Do IT Yourself Workshop
Yuan Shiqi aka Kit
To protect the environment and improve sustainable growing. Worm composting is an effective way to improve your soil quality. The definition of compost is ‘a mixture of various decaying organic substances, as dead leaves or manure, used for fertilizing soil.’ As worms eat compost, their waste (aka poop) creates an organic form of fertilizer called worm castings. Worm castings are widely regarded as the best fertilizer in the world. It replaces harmful chemical fertilizers and contributes to healthier gardens. Worm composting also helps reduce water consumption and reduces the amount of waste we send to landfill,This is an workshop that teaches you how to set up and maintain your own compost bin and worm farm.
This workshop will cover：
- What can be put in the compost
How to DIY your own worm-composting container
How to maintain your compost
How to start your worm farm
- How to fed your worms
Step 1 - Identify Browns and Greens:
A successful compost pile consists of a balanced "browns mix" and "greens mix."
Greens mix tends to heat a compost pile because they help the microorganisms in the pile grow and multiply quickly.
Browns mix is the food sources for all soil-dwelling organisms that will work with the microbes to break down the contents of your compost pile. Also, brown materials create a fluffy body which allows air to filter through the pile.
Make sure your compost pile contains both ‘browns’ and ‘greens’, a healthy compost pile should have more ‘browns’ than ‘greens’. Normally, the ‘browns’ than ‘greens’ ratio is 3:1 or 2:1.
Step 2 - Don’ts
Do not add these to your compost
- Decease Plants
Not only does it cause odours but it also attracts animals such as dogs, cats, and rats.
Step 3 - DIY compost bin
You can simply buy a deep plastic storage container or a large bin with a lid. Using a drill with a 2- or 3-inch hole saw, drilling holes on every side of the container as well as the lid. This is important for airflow and letting water in and out.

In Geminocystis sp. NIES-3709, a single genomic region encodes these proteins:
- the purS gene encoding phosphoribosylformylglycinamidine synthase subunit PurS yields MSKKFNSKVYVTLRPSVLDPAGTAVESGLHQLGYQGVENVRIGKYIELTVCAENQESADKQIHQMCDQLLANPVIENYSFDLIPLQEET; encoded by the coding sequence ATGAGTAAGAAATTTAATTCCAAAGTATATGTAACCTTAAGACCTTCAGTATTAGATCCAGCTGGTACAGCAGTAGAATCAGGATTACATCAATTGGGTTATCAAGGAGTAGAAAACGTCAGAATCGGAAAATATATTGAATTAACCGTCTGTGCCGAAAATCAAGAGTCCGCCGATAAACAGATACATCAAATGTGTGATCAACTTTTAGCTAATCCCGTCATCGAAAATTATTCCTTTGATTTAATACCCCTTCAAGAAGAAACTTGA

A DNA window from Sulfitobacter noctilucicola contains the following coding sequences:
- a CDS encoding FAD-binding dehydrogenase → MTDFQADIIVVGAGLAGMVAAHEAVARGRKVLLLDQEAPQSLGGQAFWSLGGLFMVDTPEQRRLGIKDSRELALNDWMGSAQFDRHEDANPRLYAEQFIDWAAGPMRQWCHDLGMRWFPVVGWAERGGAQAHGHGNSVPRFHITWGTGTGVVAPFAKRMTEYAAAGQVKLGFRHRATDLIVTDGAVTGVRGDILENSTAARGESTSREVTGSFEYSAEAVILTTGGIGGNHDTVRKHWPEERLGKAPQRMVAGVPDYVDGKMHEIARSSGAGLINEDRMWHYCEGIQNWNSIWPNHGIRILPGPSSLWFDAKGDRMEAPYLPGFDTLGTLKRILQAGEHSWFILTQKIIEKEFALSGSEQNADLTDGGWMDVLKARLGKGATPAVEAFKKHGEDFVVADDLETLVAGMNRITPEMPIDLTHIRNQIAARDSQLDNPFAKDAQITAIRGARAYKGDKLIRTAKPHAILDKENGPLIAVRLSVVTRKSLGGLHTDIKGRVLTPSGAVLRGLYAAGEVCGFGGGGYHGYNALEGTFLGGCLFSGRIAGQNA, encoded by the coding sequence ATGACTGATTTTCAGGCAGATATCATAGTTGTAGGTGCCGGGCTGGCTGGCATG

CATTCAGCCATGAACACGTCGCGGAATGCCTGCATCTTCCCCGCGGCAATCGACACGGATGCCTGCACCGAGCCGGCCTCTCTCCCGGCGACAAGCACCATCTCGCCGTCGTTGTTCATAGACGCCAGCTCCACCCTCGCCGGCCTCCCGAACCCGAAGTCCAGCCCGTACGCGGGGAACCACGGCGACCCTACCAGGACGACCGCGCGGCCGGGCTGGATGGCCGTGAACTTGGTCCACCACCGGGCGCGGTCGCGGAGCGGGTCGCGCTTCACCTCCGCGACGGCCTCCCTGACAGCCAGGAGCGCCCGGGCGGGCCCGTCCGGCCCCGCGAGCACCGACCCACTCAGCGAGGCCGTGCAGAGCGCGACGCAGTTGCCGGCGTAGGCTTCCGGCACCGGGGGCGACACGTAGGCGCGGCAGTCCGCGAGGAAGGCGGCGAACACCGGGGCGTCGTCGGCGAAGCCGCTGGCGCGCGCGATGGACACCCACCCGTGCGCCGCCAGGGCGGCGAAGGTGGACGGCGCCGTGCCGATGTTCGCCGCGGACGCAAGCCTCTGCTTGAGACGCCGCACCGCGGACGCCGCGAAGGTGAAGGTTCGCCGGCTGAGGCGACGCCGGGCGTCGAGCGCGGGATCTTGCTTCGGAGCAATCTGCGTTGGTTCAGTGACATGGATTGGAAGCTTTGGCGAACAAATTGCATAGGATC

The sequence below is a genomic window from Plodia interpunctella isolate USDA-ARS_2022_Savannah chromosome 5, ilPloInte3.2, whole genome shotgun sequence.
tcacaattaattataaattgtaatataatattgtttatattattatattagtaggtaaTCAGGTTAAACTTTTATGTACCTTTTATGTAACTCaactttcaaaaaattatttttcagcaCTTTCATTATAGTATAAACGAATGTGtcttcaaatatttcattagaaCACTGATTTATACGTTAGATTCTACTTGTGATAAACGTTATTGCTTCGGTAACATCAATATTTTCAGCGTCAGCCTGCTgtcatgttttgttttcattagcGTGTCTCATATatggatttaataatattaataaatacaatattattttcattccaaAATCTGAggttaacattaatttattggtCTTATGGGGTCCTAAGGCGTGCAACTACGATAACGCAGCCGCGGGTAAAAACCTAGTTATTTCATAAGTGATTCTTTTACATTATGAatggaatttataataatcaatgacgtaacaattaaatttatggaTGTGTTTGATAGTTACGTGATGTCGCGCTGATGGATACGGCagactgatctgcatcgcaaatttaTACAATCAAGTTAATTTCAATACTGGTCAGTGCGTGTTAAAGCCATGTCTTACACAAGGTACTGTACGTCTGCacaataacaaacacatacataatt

Source Meagen Mackenzie https://www.youtube.com/watch?v=P6aIg0MSDOE
Step 4 - Start your compost
twigs or straw first, a few inches deep. This aids drainage and helps aerate
compost materials in layers, alternating moist and dry. If you have wood ashes,
sprinkle in thin layers, or they will clump together and be slow to break down.
compost moist but not too wet. Water occasionally, or let the rain do the job.
with the lid or anything you have – wood, plastic sheeting, carpet scraps.
Covering helps retain moisture and heat, two essentials for compost.
everything as small as possible will help the compost break down faster.
using glossy paper and coloured inks.
manures include cow, horse, sheep, chicken, rabbit, etc. No dog or cat manure!
store kitchen waste until transfer it to compost bin, keep a container with a
lid under the sink. A stainless-steel compost pail with a carbon filter or a
ceramic model will cut down on odours.
Step 5 - Maintain your compost
- Turning and mixing
the compost pile once every few weeks.
you find that your compost pile is not heating up, then you may need to add
more green material to the compost.
you find that your compost pile is starting to smell, you may need to add more
it in well, and your pile should start smelling better.
is ready when it has cooled, turned a rich brown colour, and has decomposed
into small soil-like particles.
Step 6-DIY worm farm
Differences between a worm farm and a compost bin:
worm farm is consisting of at least two compartments whereas
a compost bin only has one.
Compost bin: Holes on every side.
Worm farm: Drill holes at the bottom and only a
single row of holes near the top of the upper compartment. The bottom
compartment is for collecting the liquid. You can install a plastic faucet or
keep as it is.
Step 7 - Start your worm farm
your compost as bedding for the worms. If your compost is not ready you can
also use shredded newspaper. Keep strips two to three fingers wide. Moisten
newspaper with water and avoid making the paper overly soggy.
appropriate bedding depth is about 6-8 inches.
Put your worms in and spread them
out on the bedding. The common worm type for
vermicomposting is red wigglers
your worm with kitchen scraps. Dig halfway down on one side or in a corner and
cover the food scraps. Once the food has mostly been consumed
process in a different area of the bin.
compartment if you want to be more productive.
the worm compost to the soil to boost your plants.
the liquid known as worm wee from the bottom compartment. Mixing 1 part of the
liquid and 10 parts of water and pour into the soil.
- Avoid using
transparent containers when you DIY your worm farm. Because worms don’t like
Worms like a
warm and moist environment. Keep your worm farm in a shady place and move it
indoors for winter.
Chop up your
kitchen scraps before feeding your worms.
and oranges in the food scraps, otherwise it will be too acidic for worms.
your worms with meat, bones, fresh grass, alcohol and salty food.
- Feed your worms only as much as they can consume.